Side Effects

It should be noted, however, that even though drugs are designed to be relatively specific toward their molecular substrates, and such molecular specificity or specificity for a physiological effect is often emphasized in drug promotion, it would be unrealistic to expect absolute specificity from any drug. Specificity rather means that a drug should



Figure A.5. A competitive antagonist shifts the dose-response curve of an agonist to the right. This experiment describes the inhibition of dopamine stimulation of [35S]GTPyS binding by (+)butaclamol, a D2 receptor antagonist. Binding of [35S]GTPyS to rat striatal membranes was measured at the indicated concentration of dopamine in the absence (O) and in the presence of increasing concentrations (1 to 1000 nM) of (+)butaclamol. On abscissa, concentration of dopamine added to the assay. On ordinate, percent of maximal effect. On inset: Schild plot, a pharmacological tool to measure whether the antagonism at receptors is truly competitive. (Courtesy of Dr Ago Rinken, Department of Organic and Bioorganic Chemistry, Tartu University.)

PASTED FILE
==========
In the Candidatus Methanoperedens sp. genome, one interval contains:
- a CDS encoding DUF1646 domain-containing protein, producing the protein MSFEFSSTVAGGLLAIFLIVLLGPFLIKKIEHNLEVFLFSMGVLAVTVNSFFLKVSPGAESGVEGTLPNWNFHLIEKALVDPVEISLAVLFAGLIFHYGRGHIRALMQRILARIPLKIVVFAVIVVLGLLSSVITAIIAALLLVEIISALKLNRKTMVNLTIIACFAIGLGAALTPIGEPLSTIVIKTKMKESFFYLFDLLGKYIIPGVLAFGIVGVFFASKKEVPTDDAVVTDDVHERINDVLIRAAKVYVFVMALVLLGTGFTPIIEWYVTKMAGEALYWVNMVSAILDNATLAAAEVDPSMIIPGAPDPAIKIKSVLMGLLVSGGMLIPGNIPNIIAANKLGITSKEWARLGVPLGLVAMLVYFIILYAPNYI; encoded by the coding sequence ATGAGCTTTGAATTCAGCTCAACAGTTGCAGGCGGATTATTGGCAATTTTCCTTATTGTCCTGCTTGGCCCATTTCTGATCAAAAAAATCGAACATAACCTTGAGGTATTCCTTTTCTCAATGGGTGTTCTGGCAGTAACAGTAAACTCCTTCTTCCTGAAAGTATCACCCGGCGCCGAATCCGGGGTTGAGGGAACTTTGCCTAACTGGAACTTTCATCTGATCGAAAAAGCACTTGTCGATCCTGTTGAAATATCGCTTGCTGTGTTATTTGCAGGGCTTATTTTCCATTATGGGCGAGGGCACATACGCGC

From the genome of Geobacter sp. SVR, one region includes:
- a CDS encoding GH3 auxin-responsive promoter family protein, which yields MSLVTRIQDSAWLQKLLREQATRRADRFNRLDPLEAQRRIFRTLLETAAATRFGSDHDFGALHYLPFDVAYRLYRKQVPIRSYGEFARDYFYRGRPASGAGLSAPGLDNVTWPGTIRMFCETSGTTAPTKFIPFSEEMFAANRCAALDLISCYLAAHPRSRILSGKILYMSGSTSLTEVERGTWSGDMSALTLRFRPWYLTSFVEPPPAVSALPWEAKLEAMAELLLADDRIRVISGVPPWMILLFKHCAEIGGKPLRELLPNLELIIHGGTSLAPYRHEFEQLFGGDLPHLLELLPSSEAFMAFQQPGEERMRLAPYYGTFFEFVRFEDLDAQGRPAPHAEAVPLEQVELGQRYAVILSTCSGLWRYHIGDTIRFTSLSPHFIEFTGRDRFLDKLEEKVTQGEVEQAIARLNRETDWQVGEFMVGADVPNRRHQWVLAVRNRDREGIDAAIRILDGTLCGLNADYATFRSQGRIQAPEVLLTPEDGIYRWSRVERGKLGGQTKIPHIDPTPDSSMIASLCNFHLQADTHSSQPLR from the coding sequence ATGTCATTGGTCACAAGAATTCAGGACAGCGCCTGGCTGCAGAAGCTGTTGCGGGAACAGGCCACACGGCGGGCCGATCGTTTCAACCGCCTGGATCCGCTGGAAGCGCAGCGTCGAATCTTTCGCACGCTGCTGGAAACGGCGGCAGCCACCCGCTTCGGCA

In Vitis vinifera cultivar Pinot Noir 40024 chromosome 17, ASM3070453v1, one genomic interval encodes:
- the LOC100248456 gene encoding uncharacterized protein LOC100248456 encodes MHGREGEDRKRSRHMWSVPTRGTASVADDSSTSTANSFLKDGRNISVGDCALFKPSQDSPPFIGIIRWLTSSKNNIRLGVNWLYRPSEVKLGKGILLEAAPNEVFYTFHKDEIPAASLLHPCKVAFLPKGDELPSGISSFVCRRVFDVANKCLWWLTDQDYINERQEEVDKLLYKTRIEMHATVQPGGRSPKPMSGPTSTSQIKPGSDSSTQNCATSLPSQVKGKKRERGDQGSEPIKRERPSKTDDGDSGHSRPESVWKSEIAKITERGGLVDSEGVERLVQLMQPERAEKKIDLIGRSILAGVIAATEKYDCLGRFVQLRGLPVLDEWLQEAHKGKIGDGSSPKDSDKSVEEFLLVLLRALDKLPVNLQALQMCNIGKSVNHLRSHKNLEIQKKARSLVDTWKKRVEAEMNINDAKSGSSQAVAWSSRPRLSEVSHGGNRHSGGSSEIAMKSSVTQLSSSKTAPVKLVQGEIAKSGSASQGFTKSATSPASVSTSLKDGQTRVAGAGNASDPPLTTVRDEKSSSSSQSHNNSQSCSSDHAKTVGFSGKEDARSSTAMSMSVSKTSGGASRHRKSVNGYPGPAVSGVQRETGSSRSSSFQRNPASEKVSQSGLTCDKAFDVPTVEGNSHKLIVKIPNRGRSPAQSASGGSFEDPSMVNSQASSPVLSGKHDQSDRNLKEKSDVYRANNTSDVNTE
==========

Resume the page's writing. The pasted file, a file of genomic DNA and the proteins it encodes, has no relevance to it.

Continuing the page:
act on other physiological substrates at much higher concentrations than to its target receptors. There are several sources of limitations to the specificity a drug can have in its action. The fact that living organisms generally use basic biochemical mechanisms in different settings makes it inevitable that drugs in general have either a plethora of physiological effects or at least a few. For example, endogenous opioids serve as messengers in the antinociceptive circuits in the brain and spinal cord, but in the enteric nervous system they also control gastroenteral secretions and motility, and in immune system, opioids modulate the inflammatory response, affecting, for example, phagocytic activity and responses to various chemoattractant molecules. Limitations to specificity for drug targets, due to the partial overlaps in spatial conformation, increases the potential for undesirable side effects. An example can be found in the present chapter: Fig. A.3 and A.4 feature 8-OH-DPAT as a partial agonist at D2 dopamine receptors, but those familiar with experimental manipulations of serotonin know this drug as a full agonist at 5-HT1A receptors. Thus, there is a vast potential for side effects with any drug, but usually only a few of these occur frequently in most individuals.

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